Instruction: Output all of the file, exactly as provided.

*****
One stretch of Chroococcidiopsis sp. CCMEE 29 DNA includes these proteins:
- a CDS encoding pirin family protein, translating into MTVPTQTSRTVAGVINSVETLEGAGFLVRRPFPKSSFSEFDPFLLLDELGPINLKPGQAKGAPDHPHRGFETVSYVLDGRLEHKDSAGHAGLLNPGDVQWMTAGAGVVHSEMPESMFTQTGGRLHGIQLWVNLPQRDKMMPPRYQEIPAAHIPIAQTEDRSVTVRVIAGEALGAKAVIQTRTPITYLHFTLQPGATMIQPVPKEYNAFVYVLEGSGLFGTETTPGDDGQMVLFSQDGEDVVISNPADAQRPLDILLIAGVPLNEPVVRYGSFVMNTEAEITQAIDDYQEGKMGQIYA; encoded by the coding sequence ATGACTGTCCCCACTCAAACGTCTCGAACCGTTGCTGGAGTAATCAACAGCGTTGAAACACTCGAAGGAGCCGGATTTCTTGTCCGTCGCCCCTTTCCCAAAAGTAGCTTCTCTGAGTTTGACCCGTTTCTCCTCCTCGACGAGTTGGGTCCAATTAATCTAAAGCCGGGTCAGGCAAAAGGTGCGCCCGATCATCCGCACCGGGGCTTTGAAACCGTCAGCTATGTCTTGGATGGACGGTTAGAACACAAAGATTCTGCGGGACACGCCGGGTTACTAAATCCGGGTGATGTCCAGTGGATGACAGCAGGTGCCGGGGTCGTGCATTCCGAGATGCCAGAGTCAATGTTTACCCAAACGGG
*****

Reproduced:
One stretch of Chroococcidiopsis sp. CCMEE 29 DNA includes these proteins:
- a CDS encoding pirin family protein, translating into MTVPTQTSRTVAGVINSVETLEGAGFLVRRPFPKSSFSEFDPFLLLDELGPINLKPGQAKGAPDHPHRGFETVSYVLDGRLEHKDSAGHAGLLNPGDVQWMTAGAGVVHSEMPESMFTQTGGRLHGIQLWVNLPQRDKMMPPRYQEIPAAHIPIAQTEDRSVTVRVIAGEALGAKAVIQTRTPITYLHFTLQPGATMIQPVPKEYNAFVYVLEGSGLFGTETTPGDDGQMVLFSQDGEDVVISNPADAQRPLDILLIAGVPLNEPVVRYGSFVMNTEAEITQAIDDYQEGKMGQIYA; encoded by the coding sequence ATGACTGTCCCCACTCAAACGTCTCGAACCGTTGCTGGAGTAATCAACAGCGTTGAAACACTCGAAGGAGCCGGATTTCTTGTCCGTCGCCCCTTTCCCAAAAGTAGCTTCTCTGAGTTTGACCCGTTTCTCCTCCTCGACGAGTTGGGTCCAATTAATCTAAAGCCGGGTCAGGCAAAAGGTGCGCCCGATCATCCGCACCGGGGCTTTGAAACCGTCAGCTATGTCTTGGATGGACGGTTAGAACACAAAGATTCTGCGGGACACGCCGGGTTACTAAATCCGGGTGATGTCCAGTGGATGACAGCAGGTGCCGGGGTCGTGCATTCCGAGATGCCAGAGTCAATGTTTACCCAAACGGG